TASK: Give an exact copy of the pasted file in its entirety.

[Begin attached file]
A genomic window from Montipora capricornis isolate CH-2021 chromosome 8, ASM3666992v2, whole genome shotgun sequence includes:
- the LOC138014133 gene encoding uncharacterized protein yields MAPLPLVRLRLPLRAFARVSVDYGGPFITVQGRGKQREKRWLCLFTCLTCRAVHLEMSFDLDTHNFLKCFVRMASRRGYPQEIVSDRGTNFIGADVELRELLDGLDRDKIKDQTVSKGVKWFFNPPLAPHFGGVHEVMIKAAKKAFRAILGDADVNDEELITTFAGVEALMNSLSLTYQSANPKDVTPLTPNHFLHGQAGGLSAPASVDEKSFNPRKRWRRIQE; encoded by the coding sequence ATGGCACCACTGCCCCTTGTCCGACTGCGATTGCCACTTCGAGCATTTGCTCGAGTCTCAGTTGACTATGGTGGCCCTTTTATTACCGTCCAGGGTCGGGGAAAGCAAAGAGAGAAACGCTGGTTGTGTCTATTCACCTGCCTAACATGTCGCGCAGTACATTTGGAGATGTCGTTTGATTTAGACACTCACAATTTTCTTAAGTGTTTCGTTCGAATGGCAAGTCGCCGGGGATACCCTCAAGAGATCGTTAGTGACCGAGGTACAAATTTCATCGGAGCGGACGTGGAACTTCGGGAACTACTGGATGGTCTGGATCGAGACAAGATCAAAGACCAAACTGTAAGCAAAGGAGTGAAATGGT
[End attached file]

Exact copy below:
A genomic window from Montipora capricornis isolate CH-2021 chromosome 8, ASM3666992v2, whole genome shotgun sequence includes:
- the LOC138014133 gene encoding uncharacterized protein yields MAPLPLVRLRLPLRAFARVSVDYGGPFITVQGRGKQREKRWLCLFTCLTCRAVHLEMSFDLDTHNFLKCFVRMASRRGYPQEIVSDRGTNFIGADVELRELLDGLDRDKIKDQTVSKGVKWFFNPPLAPHFGGVHEVMIKAAKKAFRAILGDADVNDEELITTFAGVEALMNSLSLTYQSANPKDVTPLTPNHFLHGQAGGLSAPASVDEKSFNPRKRWRRIQE; encoded by the coding sequence ATGGCACCACTGCCCCTTGTCCGACTGCGATTGCCACTTCGAGCATTTGCTCGAGTCTCAGTTGACTATGGTGGCCCTTTTATTACCGTCCAGGGTCGGGGAAAGCAAAGAGAGAAACGCTGGTTGTGTCTATTCACCTGCCTAACATGTCGCGCAGTACATTTGGAGATGTCGTTTGATTTAGACACTCACAATTTTCTTAAGTGTTTCGTTCGAATGGCAAGTCGCCGGGGATACCCTCAAGAGATCGTTAGTGACCGAGGTACAAATTTCATCGGAGCGGACGTGGAACTTCGGGAACTACTGGATGGTCTGGATCGAGACAAGATCAAAGACCAAACTGTAAGCAAAGGAGTGAAATGGT